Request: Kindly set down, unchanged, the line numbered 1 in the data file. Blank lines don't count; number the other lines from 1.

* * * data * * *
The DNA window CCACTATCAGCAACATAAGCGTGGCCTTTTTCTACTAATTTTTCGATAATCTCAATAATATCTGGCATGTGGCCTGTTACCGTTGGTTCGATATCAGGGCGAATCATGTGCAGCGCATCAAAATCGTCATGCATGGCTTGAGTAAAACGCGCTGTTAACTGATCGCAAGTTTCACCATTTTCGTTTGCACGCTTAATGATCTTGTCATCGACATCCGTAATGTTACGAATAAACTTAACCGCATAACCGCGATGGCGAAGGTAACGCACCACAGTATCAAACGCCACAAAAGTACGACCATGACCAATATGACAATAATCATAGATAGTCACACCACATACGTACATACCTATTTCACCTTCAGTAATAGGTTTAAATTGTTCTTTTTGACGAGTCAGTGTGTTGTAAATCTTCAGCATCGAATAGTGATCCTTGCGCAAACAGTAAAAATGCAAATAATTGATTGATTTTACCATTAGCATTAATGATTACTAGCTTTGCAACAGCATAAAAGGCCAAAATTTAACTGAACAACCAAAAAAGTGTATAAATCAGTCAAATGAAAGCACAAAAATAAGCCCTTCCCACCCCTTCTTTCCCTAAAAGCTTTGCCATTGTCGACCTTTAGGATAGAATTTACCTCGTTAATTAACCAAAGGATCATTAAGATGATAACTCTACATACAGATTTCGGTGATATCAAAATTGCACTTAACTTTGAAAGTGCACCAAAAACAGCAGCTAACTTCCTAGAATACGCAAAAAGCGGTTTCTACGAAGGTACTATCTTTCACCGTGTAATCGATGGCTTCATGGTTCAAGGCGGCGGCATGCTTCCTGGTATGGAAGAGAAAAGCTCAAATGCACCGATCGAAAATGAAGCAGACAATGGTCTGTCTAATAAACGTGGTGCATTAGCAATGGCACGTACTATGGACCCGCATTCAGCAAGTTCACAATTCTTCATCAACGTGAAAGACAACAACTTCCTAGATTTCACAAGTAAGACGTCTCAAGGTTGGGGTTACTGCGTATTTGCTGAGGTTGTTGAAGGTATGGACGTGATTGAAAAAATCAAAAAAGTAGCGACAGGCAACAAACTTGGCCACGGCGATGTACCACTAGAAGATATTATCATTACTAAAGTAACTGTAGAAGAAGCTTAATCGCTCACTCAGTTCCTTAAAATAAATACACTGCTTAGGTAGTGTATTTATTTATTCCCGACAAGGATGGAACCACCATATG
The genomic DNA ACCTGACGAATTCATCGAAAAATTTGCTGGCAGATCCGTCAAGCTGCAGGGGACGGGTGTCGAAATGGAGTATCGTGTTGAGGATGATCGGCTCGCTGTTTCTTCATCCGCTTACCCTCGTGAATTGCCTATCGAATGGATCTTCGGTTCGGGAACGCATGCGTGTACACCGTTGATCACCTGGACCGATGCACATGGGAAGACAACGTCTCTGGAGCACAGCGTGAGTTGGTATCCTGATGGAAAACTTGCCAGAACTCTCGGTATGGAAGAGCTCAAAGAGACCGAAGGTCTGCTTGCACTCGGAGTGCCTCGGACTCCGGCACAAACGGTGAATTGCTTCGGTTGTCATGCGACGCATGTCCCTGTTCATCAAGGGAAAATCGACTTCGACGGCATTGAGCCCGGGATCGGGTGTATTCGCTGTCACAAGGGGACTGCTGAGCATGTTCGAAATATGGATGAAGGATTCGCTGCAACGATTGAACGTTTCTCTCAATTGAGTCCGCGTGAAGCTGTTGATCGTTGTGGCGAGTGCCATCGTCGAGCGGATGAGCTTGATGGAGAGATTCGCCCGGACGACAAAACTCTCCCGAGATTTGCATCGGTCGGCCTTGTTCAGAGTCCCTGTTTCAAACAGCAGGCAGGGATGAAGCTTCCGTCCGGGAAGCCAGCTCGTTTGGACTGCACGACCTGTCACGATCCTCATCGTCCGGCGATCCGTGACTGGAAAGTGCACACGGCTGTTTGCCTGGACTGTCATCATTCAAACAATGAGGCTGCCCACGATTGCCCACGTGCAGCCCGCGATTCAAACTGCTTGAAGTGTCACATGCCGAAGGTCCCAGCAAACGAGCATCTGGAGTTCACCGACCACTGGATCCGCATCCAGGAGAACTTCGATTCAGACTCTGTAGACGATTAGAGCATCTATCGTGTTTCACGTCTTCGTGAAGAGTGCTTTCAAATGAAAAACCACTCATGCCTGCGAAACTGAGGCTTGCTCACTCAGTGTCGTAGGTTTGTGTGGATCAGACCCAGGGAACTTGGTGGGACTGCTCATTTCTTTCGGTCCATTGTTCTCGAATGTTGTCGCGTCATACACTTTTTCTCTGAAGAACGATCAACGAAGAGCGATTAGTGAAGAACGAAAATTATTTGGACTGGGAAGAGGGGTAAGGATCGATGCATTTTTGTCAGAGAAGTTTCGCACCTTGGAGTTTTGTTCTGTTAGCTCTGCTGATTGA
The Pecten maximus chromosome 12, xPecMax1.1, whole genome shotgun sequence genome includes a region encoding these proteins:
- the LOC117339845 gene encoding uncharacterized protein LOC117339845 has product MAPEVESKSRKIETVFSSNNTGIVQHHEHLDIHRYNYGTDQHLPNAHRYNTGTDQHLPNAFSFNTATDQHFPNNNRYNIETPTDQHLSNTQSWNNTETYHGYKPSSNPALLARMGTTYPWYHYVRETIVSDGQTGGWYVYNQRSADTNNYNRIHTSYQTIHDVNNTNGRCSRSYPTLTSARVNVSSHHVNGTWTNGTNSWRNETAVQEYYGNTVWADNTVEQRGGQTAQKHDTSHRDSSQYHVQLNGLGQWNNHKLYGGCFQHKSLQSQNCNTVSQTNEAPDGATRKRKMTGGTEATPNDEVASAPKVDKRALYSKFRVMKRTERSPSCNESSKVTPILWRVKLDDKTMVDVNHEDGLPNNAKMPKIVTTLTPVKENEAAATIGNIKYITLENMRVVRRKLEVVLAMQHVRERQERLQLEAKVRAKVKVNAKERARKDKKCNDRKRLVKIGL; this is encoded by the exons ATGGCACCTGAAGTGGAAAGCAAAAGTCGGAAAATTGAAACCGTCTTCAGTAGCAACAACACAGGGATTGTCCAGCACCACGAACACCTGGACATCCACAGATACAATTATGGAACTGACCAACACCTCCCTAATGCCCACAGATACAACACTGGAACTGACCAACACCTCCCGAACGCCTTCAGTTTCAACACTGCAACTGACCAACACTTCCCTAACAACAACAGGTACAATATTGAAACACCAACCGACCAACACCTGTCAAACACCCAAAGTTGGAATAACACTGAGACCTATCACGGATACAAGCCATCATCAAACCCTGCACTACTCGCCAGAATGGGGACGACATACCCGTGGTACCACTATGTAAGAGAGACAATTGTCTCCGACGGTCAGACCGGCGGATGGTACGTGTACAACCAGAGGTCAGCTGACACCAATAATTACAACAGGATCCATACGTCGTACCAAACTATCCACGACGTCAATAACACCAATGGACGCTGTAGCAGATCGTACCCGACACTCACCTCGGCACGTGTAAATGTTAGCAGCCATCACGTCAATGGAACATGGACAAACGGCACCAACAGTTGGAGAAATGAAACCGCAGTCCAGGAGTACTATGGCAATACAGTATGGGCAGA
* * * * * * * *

The DNA window CCACTATCAGCAACATAAGCGTGGCCTTTTTCTACTAATTTTTCGATAATCTCAATAATATCTGGCATGTGGCCTGTTACCGTTGGTTCGATATCAGGGCGAATCATGTGCAGCGCATCAAAATCGTCATGCATGGCTTGAGTAAAACGCGCTGTTAACTGATCGCAAGTTTCACCATTTTCGTTTGCACGCTTAATGATCTTGTCATCGACATCCGTAATGTTACGAATAAACTTAACCGCATAACCGCGATGGCGAAGGTAACGCACCACAGTATCAAACGCCACAAAAGTACGACCATGACCAATATGACAATAATCATAGATAGTCACACCACATACGTACATACCTATTTCACCTTCAGTAATAGGTTTAAATTGTTCTTTTTGACGAGTCAGTGTGTTGTAAATCTTCAGCATCGAATAGTGATCCTTGCGCAAACAGTAAAAATGCAAATAATTGATTGATTTTACCATTAGCATTAATGATTACTAGCTTTGCAACAGCATAAAAGGCCAAAATTTAACTGAACAACCAAAAAAGTGTATAAATCAGTCAAATGAAAGCACAAAAATAAGCCCTTCCCACCCCTTCTTTCCCTAAAAGCTTTGCCATTGTCGACCTTTAGGATAGAATTTACCTCGTTAATTAACCAAAGGATCATTAAGATGATAACTCTACATACAGATTTCGGTGATATCAAAATTGCACTTAACTTTGAAAGTGCACCAAAAACAGCAGCTAACTTCCTAGAATACGCAAAAAGCGGTTTCTACGAAGGTACTATCTTTCACCGTGTAATCGATGGCTTCATGGTTCAAGGCGGCGGCATGCTTCCTGGTATGGAAGAGAAAAGCTCAAATGCACCGATCGAAAATGAAGCAGACAATGGTCTGTCTAATAAACGTGGTGCATTAGCAATGGCACGTACTATGGACCCGCATTCAGCAAGTTCACAATTCTTCATCAACGTGAAAGACAACAACTTCCTAGATTTCACAAGTAAGACGTCTCAAGGTTGGGGTTACTGCGTATTTGCTGAGGTTGTTGAAGGTATGGACGTGATTGAAAAAATCAAAAAAGTAGCGACAGGCAACAAACTTGGCCACGGCGATGTACCACTAGAAGATATTATCATTACTAAAGTAACTGTAGAAGAAGCTTAATCGCTCACTCAGTTCCTTAAAATAAATACACTGCTTAGGTAGTGTATTTATTTATTCCCGACAAGGATGGAACCACCATATG